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Pakistan’s love of Sri Lanka

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By Sanjeewa Jayaweera

It was on 3rd January 1972 that our family arrived in Karachi from Moscow. Our departure from Moscow had been delayed for a few weeks due to the military confrontation between Pakistan and India. It ended on 16th December 1971. After that, international flights were not permitted for some time.

The contrast between Moscow and Karachi was unbelievable. First and foremost, Moscow’s temperature was near minus 40 degrees centigrade, while in Karachi, it was sunny and a warm 28 degrees centigrade. However, what struck us most was the extreme warmth with which the airport authorities greeted our family. As my father was a diplomat, we were quickly ushered to the airport’s VIP Lounge. We were in transit on our way to Rawalpindi, the airport serving the capital of Islamabad.

We quickly realized that the word “we are from Sri Lanka” opened all doors just as saying “open sesame” gained entry to Aladdin’s cave! The broad smile, extreme courtesy, and genuine warmth we received from the Pakistani people were unbelievable.

This was all to do with Mrs Sirima Bandaranaike’s decision to allow Pakistani aircraft to land in Colombo to refuel on the way to Dhaka in East Pakistan during the military confrontation between Pakistan and India. It was a brave decision by Mrs Bandaranaike (Mrs B), and the successive governments and Sri Lanka people are still enjoying the fruits of it. Pakistan has been a steadfast and loyal supporter of our country. They have come to our assistance time and again in times of great need when many have turned their back on us. They have indeed been an “all-weather” friend of our country.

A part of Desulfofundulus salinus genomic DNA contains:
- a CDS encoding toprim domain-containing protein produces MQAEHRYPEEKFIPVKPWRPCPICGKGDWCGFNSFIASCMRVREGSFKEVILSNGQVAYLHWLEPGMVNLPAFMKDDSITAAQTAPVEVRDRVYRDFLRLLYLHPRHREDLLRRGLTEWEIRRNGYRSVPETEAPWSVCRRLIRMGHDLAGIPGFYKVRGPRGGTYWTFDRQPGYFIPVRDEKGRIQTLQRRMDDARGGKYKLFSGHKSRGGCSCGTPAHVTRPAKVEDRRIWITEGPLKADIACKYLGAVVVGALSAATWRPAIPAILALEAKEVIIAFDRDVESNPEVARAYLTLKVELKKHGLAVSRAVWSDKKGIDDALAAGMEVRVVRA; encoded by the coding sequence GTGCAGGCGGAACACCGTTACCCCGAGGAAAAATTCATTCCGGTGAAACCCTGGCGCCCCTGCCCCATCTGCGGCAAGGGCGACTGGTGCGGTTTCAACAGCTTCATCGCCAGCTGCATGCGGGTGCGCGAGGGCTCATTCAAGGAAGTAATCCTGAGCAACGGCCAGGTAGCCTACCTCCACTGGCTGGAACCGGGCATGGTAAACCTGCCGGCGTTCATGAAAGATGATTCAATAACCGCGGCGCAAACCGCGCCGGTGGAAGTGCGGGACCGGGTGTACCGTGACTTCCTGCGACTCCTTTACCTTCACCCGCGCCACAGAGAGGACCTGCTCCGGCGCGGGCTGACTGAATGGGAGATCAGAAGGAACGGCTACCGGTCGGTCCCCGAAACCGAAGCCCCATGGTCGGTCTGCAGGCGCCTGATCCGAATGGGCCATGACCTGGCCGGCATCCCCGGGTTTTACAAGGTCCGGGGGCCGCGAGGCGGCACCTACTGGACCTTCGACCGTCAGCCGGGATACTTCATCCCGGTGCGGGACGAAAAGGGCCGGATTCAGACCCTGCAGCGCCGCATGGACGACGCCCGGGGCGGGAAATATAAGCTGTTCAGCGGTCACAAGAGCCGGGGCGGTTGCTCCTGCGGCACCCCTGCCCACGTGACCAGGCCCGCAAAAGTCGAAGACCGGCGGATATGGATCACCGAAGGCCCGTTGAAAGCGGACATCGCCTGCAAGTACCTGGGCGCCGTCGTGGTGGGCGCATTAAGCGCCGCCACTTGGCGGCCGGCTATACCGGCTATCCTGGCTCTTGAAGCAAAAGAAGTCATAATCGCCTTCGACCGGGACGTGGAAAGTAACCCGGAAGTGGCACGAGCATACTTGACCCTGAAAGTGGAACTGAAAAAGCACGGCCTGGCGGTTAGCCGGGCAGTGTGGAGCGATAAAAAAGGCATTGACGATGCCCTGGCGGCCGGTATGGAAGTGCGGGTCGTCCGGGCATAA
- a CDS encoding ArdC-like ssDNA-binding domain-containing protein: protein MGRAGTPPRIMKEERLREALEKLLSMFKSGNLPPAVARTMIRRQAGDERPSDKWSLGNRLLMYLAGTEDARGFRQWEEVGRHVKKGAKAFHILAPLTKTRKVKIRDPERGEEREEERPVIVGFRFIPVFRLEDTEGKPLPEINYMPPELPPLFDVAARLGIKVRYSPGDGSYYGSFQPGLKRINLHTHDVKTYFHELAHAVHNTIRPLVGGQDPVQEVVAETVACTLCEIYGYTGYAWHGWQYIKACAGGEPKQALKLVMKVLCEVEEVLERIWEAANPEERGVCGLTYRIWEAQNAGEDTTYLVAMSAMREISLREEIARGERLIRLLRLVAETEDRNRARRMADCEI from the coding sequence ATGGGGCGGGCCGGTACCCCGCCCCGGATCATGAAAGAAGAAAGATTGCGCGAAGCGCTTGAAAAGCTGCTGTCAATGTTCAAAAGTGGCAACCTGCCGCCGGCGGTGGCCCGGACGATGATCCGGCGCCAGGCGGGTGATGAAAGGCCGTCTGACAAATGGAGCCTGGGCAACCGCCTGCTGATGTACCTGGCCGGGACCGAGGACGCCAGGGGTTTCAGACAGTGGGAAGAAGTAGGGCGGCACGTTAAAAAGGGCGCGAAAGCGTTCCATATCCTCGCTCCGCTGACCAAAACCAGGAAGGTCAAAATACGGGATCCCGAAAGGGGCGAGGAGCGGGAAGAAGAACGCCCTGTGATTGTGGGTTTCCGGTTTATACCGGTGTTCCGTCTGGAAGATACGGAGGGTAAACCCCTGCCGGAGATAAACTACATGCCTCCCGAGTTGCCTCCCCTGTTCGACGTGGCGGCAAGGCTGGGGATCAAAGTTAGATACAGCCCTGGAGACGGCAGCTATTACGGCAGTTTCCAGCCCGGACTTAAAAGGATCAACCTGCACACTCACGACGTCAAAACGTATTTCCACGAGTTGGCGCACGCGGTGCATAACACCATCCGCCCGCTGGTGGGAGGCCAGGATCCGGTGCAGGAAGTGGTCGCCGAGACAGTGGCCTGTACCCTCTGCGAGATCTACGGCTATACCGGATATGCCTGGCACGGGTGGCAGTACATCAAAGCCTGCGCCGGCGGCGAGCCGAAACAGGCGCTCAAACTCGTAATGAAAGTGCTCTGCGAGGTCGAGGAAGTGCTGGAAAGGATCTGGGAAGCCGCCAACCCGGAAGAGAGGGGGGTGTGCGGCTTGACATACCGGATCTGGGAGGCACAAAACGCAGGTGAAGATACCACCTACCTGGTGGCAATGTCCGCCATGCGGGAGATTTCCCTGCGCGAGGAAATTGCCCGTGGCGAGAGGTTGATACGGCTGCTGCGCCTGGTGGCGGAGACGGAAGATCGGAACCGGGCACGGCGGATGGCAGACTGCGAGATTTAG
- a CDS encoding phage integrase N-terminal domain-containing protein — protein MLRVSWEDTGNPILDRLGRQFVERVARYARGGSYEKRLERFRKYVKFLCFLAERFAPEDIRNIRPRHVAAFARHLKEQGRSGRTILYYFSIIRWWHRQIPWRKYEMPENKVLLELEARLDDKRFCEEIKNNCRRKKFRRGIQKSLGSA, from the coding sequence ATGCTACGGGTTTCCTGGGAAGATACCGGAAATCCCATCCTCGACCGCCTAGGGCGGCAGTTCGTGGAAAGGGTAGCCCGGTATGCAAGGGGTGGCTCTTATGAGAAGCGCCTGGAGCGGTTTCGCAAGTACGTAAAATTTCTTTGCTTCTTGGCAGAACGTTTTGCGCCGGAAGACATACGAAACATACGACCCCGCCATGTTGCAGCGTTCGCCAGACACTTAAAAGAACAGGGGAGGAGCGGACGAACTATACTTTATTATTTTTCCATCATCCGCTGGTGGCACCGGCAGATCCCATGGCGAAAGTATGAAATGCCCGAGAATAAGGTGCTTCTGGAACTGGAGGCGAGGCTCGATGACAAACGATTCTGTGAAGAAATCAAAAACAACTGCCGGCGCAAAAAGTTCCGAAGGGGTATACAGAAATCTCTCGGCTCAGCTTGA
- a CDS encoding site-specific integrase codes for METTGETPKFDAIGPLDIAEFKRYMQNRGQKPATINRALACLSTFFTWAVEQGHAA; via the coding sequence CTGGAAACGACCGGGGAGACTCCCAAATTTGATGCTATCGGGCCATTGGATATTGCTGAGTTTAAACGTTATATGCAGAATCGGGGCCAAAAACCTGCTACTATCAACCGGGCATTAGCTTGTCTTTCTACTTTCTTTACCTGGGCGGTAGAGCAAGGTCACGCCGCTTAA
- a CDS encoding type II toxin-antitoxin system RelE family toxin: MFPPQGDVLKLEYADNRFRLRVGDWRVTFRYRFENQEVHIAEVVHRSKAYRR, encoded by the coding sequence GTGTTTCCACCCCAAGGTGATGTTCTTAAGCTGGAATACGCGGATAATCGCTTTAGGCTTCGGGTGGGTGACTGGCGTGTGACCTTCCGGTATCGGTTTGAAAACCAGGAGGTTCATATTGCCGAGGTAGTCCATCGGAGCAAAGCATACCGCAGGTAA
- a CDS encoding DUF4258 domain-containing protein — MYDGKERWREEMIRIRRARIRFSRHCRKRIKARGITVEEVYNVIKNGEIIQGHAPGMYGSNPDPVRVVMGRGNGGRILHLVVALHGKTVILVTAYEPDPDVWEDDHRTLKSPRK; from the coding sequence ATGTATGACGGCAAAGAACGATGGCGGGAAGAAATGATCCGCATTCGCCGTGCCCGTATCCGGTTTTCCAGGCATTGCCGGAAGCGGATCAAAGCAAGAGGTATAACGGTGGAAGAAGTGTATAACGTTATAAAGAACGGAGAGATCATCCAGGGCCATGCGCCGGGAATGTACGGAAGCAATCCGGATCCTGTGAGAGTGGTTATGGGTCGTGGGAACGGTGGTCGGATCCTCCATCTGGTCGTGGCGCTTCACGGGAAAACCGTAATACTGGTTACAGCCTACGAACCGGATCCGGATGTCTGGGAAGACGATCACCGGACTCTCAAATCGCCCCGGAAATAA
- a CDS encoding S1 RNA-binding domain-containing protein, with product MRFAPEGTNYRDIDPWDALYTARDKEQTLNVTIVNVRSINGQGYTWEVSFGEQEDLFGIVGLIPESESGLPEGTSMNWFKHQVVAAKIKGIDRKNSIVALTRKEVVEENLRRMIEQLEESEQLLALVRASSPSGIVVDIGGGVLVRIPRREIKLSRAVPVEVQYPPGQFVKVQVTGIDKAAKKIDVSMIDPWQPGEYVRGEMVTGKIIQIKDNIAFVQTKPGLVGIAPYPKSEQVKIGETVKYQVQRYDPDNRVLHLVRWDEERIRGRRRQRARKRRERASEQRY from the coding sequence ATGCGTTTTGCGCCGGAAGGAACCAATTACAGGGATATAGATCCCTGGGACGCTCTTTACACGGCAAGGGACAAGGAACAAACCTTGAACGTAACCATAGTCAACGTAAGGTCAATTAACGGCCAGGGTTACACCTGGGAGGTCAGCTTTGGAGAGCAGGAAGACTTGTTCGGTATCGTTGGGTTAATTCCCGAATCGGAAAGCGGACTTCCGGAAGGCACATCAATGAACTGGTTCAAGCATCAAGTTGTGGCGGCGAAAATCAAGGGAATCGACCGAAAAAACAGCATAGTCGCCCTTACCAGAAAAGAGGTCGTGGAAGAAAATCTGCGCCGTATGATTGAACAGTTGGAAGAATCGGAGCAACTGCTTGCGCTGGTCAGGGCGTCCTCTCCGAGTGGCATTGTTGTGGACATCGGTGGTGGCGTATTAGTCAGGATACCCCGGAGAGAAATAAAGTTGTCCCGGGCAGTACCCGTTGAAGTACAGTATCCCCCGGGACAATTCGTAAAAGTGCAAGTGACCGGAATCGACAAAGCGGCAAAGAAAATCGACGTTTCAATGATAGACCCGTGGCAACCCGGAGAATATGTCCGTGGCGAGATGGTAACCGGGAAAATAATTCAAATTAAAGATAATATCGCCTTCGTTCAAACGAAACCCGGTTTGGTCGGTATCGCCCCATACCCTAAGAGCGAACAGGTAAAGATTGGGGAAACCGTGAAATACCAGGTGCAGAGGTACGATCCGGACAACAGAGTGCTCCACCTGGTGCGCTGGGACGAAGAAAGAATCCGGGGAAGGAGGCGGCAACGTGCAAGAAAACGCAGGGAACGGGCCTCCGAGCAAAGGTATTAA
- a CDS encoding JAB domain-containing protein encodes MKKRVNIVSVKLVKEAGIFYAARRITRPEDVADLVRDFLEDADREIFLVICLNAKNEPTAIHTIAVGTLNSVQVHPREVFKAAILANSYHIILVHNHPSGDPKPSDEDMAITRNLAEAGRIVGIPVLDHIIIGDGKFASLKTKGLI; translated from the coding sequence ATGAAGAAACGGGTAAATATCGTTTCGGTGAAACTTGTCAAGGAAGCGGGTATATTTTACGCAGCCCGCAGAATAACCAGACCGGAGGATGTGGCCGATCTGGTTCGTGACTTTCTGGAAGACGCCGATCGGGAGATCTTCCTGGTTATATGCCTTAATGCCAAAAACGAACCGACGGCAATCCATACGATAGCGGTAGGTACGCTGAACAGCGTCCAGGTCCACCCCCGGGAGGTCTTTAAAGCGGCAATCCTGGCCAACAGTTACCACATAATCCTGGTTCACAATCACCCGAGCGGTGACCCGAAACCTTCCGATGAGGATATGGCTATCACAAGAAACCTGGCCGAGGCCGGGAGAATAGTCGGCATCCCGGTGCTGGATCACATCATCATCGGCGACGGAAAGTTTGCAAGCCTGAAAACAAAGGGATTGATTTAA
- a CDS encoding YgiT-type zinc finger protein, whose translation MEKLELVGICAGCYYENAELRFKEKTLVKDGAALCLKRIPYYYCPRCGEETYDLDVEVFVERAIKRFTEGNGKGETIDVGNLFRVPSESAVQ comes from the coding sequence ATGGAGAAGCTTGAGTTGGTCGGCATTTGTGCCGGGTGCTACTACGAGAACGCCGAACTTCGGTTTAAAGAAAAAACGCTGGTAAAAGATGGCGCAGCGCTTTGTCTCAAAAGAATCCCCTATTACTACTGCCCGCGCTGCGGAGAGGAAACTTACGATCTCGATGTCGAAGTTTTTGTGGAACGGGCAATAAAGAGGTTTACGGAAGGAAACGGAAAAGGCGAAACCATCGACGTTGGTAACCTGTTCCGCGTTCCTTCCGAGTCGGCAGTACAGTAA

Getting back to 1972, I was an early beneficiary of Pakistani people’s love for Sri Lankans. I failed the entrance exam to gain entry to the only English medium school in Islamabad! However, when I met the Principal, along with my father, he said, “Sanjeewa, although you failed the entrance exam, I will this time make an exception as Sri Lankans are our dear friends.” After that, the joke around the family dinner table was that I owed my education in Pakistan to Mrs B!

At school, my brother and I were extended a warm welcome and always greeted “our good friends from Sri Lanka.” I felt when playing cricket for our college; our runs were cheered more loudly than of others.

One particular incident that I remember well was when the Embassy received a telex from the Foreign inistry. It requested that our High Commissioner seek an immediate meeting with the Prime Minister of Pakistan, Mr Zulifikar Ali Bhutto (ZB), and convey a message from Mrs B. The message requested that an urgent shipment of rice be dispatched to Sri Lanka as there would be an imminent rice shortage. As the Ambassador was not in the station, the responsibility devolved on my father.

It usually takes about a week or more to get an audience with the Prime Minister (PM) of a foreign country due to their busy schedule. However, given the urgency, my father spoke to the Foreign Ministry’s Permanent Sectary, who fortunately was our neighbour and sought an urgent appointment. My father received a call from the PM’s secretary around 10 P.M asking him to come over to the PM’s residence. My father met ZB around midnight. ZB was about to retire to bed and, as such, was in his pyjamas and gown enjoying a cigar! He had greeted my father and had asked, “Mr Jayaweera, what can we do for great friend Madam Bandaranaike?. My father conveyed the message from Colombo and quietly mentioned that there would be riots in the country if there is no rice!